City wetlands vie as an emerging tourism site-A A +A
Friday, June 22, 2012
THE 35-hectare mangrove wetlands in Barangay Ingore, La Paz district is slowly but surely becoming Iloilo City’s additional tourism site with 14 flourishing mangrove species and thousands of migratory and endemic birds.
Currently known as the Iloilo City bird sanctuary and wetland park, the area is being developed by Global Business Power Corporation, through its subsidiaries, Panay Energy Development Corporation and Panay Power Corporation in a public private partnership with the City Government and Department of Environment and Natural Resources (DENR).
Mayor Jed Patrick Mabilog hailed the partnership and presented the five-year project to President Benigno Aquino III when he was in the city last June 1.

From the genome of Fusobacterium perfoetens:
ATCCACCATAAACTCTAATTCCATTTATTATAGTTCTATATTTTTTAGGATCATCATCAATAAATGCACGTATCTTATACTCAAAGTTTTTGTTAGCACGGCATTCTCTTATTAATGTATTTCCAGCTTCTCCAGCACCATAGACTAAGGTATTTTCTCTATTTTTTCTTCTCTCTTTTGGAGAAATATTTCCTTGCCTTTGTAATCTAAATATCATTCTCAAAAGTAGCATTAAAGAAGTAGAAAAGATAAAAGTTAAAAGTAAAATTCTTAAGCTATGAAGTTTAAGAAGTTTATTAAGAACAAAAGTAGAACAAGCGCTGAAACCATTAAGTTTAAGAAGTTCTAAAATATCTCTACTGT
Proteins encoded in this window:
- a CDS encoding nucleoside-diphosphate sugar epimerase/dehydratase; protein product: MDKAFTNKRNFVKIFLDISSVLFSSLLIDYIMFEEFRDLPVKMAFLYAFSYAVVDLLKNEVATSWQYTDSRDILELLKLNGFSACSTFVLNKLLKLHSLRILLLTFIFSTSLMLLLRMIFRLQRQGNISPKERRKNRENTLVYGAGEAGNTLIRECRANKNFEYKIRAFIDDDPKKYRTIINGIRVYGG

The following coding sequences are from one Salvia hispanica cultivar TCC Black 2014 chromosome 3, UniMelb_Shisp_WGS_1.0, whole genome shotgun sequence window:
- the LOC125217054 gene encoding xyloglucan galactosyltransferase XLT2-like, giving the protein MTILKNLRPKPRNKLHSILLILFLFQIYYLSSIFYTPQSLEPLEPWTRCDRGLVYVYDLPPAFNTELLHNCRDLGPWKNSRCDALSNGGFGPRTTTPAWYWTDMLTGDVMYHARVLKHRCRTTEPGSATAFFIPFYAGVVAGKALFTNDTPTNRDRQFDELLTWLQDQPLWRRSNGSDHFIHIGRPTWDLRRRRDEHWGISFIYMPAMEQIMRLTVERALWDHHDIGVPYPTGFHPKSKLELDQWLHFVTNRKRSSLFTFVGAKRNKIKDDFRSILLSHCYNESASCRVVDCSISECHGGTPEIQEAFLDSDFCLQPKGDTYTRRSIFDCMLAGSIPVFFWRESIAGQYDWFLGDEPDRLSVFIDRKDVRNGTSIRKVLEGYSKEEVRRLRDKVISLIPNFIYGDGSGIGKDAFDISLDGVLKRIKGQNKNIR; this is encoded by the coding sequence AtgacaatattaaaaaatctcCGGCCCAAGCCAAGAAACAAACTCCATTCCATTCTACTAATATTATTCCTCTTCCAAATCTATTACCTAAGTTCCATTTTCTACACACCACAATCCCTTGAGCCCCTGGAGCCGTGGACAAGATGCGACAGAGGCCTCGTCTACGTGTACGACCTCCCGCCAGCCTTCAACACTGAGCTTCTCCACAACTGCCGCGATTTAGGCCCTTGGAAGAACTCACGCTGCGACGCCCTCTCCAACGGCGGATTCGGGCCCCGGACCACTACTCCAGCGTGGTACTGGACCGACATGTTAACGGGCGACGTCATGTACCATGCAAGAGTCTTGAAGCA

Tourists and environmentalists also started to look at the city’s wetlands as part of an overall development intervention on climate change and environmental conservation.
More than 100 national and international delegates of the first Philippine International River Summit visited the mangrove park as part of the eco-tourism destination in the city.
Similarly, members of the Iloilo City Hall Press Corps recently visited and documented the mangrove park project and conducted mangrove-planting activities.
The five-year project is a part of Global Power’s Carbon Sink Project that aims to sequester carbon emissions given off by its power plants.
Among the proposed features include a mangrove nursery, mangrove park gazebo, bird watching deck and a jetty port for possible river cruise.
Mabilog said the bird sanctuary and wetland project is the first established by the Public-Private-Partnership (PPP). Other mangrove areas earmarked for development are the 15-kilometer stretch along the Baluarte Molo coastal area and the Sooc mangrove area in Arevalo district.
The city mayor said the mangrove projects are part of the total plan in making Iloilo an environment-friendly green city and its residents being environmentally aware. (LCP/Sunnex)